News World Aussie hostages freed

Aussie hostages freed

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Three Australians and a New Zealander kidnapped in a deadly attack in Nigeria are now safe but there are conflicting reports on how they were freed.

The men, who work for Perth-based mining company Macmahon Holdings, were in a group driving on the outskirts of the city of Calabar when they were attacked by gunmen on Wednesday.

They were among seven men released by kidnappers, the company said in a statement late on Sunday night.

On Monday afternoon the company said five of the seven workers were injured, two seriously.

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However, Nigerian police say they were responsible for the men’s freedom.

“The police stormed the location where they were being held and rescued them,” police spokeswoman Irene Itohan said.

All kidnappers were able to escape during the siege, she said.

The family of Mark Gabbedy, one of three Australian workers kidnapped, have said they are “overwhelmingly relieved” he has been released after an “unbelievably stressful” experience.

In a statement, Mr Gabbedy’s father Colin described the experience as “unbelievably stressful”.

Colin said he has spoken to his son by phone since his release.

Macmahon said five of the men were injured, two seriously, and were receiving attention from a medical team.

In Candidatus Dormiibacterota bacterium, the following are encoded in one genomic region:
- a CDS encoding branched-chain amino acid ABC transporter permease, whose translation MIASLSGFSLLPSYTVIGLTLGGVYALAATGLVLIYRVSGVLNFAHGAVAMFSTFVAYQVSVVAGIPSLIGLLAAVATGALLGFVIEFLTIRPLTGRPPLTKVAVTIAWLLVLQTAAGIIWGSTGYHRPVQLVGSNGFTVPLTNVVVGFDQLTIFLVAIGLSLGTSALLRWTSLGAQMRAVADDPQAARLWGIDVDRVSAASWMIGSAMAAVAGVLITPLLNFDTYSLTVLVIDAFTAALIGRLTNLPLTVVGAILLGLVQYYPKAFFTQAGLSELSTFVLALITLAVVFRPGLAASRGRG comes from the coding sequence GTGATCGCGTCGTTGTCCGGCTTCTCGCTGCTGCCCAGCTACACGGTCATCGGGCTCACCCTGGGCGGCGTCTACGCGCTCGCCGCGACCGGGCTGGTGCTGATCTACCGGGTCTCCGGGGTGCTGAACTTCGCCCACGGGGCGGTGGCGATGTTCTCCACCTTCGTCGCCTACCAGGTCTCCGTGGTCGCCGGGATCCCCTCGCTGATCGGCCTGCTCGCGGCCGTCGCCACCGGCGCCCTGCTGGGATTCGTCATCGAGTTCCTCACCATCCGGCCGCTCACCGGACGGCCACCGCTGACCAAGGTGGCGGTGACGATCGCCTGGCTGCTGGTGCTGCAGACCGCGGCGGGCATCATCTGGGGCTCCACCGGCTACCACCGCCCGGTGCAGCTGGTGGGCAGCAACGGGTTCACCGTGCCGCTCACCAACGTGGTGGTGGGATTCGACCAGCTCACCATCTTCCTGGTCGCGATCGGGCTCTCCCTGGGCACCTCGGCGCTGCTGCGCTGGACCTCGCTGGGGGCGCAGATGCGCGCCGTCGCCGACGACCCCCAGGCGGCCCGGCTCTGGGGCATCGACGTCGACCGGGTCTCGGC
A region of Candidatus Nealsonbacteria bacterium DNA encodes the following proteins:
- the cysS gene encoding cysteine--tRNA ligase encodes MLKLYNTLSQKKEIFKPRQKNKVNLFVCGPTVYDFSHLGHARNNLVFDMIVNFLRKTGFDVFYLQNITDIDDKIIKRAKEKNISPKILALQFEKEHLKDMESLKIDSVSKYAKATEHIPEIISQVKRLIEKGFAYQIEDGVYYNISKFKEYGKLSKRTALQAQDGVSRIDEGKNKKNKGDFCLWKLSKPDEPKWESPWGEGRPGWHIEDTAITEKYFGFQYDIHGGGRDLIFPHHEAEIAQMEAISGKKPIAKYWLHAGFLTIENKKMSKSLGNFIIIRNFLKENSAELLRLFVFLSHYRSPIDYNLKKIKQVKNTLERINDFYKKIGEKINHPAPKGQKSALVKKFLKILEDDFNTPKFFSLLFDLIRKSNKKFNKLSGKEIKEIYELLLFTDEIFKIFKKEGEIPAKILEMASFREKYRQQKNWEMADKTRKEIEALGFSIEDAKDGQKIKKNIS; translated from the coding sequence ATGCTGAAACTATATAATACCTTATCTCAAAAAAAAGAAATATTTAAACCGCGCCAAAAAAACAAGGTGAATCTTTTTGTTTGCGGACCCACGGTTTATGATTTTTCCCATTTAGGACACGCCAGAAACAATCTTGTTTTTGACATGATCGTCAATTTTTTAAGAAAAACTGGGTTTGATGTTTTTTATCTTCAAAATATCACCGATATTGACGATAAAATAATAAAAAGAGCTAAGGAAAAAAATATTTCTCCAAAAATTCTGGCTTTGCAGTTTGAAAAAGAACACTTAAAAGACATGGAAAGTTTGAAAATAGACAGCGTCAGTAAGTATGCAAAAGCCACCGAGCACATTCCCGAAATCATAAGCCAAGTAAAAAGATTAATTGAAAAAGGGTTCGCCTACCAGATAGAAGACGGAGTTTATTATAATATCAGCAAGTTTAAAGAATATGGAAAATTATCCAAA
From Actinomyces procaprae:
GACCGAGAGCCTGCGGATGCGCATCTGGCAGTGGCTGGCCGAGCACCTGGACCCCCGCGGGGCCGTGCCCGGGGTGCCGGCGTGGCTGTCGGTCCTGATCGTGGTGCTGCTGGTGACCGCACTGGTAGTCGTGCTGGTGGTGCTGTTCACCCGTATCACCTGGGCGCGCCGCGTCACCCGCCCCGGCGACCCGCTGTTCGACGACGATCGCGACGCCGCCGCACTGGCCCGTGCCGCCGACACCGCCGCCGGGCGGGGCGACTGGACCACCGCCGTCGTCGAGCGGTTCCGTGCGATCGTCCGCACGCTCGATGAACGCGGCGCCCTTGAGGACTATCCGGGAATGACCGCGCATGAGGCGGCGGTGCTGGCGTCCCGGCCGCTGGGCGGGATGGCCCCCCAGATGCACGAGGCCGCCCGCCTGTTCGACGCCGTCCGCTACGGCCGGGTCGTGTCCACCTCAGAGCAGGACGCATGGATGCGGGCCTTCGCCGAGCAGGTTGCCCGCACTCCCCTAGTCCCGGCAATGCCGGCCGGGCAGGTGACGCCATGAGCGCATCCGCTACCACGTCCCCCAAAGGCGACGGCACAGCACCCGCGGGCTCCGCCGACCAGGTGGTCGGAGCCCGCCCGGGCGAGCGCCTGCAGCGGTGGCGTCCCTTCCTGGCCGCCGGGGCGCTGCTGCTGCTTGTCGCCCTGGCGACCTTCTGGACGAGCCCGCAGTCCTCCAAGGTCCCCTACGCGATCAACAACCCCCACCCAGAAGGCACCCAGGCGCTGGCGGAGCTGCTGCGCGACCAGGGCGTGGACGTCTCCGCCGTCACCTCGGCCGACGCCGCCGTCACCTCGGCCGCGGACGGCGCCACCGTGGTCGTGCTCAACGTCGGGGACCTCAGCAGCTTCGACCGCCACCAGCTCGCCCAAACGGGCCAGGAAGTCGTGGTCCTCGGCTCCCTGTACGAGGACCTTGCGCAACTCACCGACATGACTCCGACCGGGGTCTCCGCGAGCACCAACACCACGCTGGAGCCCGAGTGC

Macmahon CEO Sy van Dyk praised the men for the courage they displayed throughout the ordeal.

“Our men have been through a traumatic experience, and we have mobilised medical and other support teams in Nigeria to provide immediate support,” he said.

“I also thank the men’s families for working so closely with the company during what has been an extremely difficult time for them as well. They too have endured an incredibly stressful experience.”

He said the families had been told of the release and had spoken to their loved ones.

A Nigerian driver was shot dead in the attack, while the kidnapped men also included a South African and two Nigerians. Another Australian managed to flee the attackers.

Macmahon Holdings mines material for processing at Lafarge Africa’s UniCems cement plant at Mfamosing, in Nigeria’s southeast.

The company didn’t say if a ransom was paid for the men’s release.

Foreign Minister Julie Bishop last week stressed Australia had a long-standing bipartisan policy of not paying ransoms on demand from kidnappers because to do so would increase security issues for travellers.

Mr van Dyk praised the efforts of Nigerian authorities, saying they worked closely with the company.

“We are very grateful for the professional support we have received from the authorities on the ground in Nigeria,” he said.

He also praised Australian, New Zealand and South African authorities and the company’s security advisors who supported Macmahon’s crisis management team.

“This has been an incredible team effort and our highest priority now is to finish the job by continuing to work together to get our people back safely to their families and homes,” he said.

“While we understand the media’s interest in these developments we ask that the privacy of all the families be respected at this time.”

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